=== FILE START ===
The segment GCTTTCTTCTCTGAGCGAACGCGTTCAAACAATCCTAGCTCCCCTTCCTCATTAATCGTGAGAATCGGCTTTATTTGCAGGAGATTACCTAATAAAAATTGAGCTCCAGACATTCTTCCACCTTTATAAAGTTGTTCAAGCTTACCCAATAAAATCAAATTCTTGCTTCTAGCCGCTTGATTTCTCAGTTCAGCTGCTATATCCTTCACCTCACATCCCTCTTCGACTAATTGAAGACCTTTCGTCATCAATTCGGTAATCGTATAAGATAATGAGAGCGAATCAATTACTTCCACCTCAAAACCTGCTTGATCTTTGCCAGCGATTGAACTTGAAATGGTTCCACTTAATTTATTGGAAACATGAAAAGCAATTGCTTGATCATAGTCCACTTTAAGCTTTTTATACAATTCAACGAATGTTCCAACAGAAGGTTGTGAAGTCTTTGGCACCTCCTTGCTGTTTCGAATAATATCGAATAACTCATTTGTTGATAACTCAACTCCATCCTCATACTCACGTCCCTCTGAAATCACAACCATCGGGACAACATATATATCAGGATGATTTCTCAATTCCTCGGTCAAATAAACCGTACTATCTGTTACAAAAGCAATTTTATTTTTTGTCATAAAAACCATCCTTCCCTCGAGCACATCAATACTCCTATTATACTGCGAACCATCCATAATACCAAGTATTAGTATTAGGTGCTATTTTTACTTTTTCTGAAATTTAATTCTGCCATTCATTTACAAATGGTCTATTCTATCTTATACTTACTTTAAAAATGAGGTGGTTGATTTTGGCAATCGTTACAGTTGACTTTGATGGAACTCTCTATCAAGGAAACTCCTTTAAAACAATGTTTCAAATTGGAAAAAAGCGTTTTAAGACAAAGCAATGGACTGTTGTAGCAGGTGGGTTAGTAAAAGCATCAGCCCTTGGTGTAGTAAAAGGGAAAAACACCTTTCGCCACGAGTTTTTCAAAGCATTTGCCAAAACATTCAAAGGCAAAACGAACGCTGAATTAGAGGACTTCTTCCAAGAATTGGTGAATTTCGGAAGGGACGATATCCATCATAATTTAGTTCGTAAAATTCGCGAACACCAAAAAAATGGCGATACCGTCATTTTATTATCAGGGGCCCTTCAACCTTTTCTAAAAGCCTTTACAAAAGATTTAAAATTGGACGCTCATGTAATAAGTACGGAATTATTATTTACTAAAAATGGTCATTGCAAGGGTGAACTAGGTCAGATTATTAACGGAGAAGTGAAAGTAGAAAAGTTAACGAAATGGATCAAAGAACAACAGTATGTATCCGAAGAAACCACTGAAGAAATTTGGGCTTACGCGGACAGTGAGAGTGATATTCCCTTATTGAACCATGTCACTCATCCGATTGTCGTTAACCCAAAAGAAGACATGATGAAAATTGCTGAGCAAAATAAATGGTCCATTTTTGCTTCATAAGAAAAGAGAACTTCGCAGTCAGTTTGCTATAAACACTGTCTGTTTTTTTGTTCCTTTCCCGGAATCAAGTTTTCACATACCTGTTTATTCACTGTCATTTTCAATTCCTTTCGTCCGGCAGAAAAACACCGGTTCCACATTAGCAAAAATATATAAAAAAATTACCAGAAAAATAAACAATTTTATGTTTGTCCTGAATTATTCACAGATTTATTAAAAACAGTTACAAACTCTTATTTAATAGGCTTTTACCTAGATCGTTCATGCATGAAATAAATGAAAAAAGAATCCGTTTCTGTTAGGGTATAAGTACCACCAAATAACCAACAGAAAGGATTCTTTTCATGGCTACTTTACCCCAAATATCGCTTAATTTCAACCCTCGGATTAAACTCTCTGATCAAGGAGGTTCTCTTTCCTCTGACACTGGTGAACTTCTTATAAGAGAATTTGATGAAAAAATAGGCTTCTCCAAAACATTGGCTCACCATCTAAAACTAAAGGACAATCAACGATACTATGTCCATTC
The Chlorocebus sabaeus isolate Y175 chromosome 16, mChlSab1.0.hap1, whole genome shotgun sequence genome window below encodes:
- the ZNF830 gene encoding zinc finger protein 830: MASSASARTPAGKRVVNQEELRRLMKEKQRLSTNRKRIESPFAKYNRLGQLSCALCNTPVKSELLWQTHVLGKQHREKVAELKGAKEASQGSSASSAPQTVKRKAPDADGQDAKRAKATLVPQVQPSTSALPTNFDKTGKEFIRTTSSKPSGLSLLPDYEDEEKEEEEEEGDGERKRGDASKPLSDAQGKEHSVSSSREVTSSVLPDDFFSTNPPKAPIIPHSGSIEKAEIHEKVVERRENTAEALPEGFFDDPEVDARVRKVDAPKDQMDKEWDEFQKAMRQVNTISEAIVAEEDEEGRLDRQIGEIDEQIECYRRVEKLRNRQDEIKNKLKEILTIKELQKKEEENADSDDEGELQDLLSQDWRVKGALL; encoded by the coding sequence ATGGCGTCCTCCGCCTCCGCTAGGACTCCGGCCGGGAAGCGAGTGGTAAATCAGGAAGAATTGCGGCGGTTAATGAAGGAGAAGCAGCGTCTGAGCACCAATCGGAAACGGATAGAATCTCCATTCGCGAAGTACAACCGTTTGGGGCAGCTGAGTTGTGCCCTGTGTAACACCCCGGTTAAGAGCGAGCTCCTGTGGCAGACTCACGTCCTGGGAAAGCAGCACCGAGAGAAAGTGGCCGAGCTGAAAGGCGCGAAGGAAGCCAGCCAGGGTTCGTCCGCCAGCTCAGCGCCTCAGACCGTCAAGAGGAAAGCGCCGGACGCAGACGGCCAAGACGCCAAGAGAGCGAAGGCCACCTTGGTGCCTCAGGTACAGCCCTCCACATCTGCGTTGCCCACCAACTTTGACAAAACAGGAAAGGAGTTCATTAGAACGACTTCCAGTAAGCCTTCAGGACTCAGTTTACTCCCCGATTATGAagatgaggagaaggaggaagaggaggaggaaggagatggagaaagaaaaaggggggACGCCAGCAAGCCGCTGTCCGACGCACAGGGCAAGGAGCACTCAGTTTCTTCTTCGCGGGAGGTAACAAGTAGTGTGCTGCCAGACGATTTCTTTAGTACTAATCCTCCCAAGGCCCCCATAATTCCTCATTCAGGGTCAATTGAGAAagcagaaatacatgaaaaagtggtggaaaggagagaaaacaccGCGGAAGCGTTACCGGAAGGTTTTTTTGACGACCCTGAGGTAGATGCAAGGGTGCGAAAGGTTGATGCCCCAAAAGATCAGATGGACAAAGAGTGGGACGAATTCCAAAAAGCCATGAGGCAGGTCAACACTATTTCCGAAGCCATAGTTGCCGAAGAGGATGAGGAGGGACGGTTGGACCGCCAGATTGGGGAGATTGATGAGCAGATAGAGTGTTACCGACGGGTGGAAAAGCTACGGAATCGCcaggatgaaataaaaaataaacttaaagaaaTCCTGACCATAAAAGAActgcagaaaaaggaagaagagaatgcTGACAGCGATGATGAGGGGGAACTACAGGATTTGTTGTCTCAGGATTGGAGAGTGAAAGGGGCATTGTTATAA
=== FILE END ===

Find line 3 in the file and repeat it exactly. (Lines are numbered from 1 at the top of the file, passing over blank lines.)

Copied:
- the ZNF830 gene encoding zinc finger protein 830: MASSASARTPAGKRVVNQEELRRLMKEKQRLSTNRKRIESPFAKYNRLGQLSCALCNTPVKSELLWQTHVLGKQHREKVAELKGAKEASQGSSASSAPQTVKRKAPDADGQDAKRAKATLVPQVQPSTSALPTNFDKTGKEFIRTTSSKPSGLSLLPDYEDEEKEEEEEEGDGERKRGDASKPLSDAQGKEHSVSSSREVTSSVLPDDFFSTNPPKAPIIPHSGSIEKAEIHEKVVERRENTAEALPEGFFDDPEVDARVRKVDAPKDQMDKEWDEFQKAMRQVNTISEAIVAEEDEEGRLDRQIGEIDEQIECYRRVEKLRNRQDEIKNKLKEILTIKELQKKEEENADSDDEGELQDLLSQDWRVKGALL; encoded by the coding sequence ATGGCGTCCTCCGCCTCCGCTAGGACTCCGGCCGGGAAGCGAGTGGTAAATCAGGAAGAATTGCGGCGGTTAATGAAGGAGAAGCAGCGTCTGAGCACCAATCGGAAACGGATAGAATCTCCATTCGCGAAGTACAACCGTTTGGGGCAGCTGAGTTGTGCCCTGTGTAACACCCCGGTTAAGAGCGAGCTCCTGTGGCAGACTCACGTCCTGGGAAAGCAGCACCGAGAGAAAGTGGCCGAGCTGAAAGGCGCGAAGGAAGCCAGCCAGGGTTCGTCCGCCAGCTCAGCGCCTCAGACCGTCAAGAGGAAAGCGCCGGACGCAGACGGCCAAGACGCCAAGAGAGCGAAGGCCACCTTGGTGCCTCAGGTACAGCCCTCCACATCTGCGTTGCCCACCAACTTTGACAAAACAGGAAAGGAGTTCATTAGAACGACTTCCAGTAAGCCTTCAGGACTCAGTTTACTCCCCGATTATGAagatgaggagaaggaggaagaggaggaggaaggagatggagaaagaaaaaggggggACGCCAGCAAGCCGCTGTCCGACGCACAGGGCAAGGAGCACTCAGTTTCTTCTTCGCGGGAGGTAACAAGTAGTGTGCTGCCAGACGATTTCTTTAGTACTAATCCTCCCAAGGCCCCCATAATTCCTCATTCAGGGTCAATTGAGAAagcagaaatacatgaaaaagtggtggaaaggagagaaaacaccGCGGAAGCGTTACCGGAAGGTTTTTTTGACGACCCTGAGGTAGATGCAAGGGTGCGAAAGGTTGATGCCCCAAAAGATCAGATGGACAAAGAGTGGGACGAATTCCAAAAAGCCATGAGGCAGGTCAACACTATTTCCGAAGCCATAGTTGCCGAAGAGGATGAGGAGGGACGGTTGGACCGCCAGATTGGGGAGATTGATGAGCAGATAGAGTGTTACCGACGGGTGGAAAAGCTACGGAATCGCcaggatgaaataaaaaataaacttaaagaaaTCCTGACCATAAAAGAActgcagaaaaaggaagaagagaatgcTGACAGCGATGATGAGGGGGAACTACAGGATTTGTTGTCTCAGGATTGGAGAGTGAAAGGGGCATTGTTATAA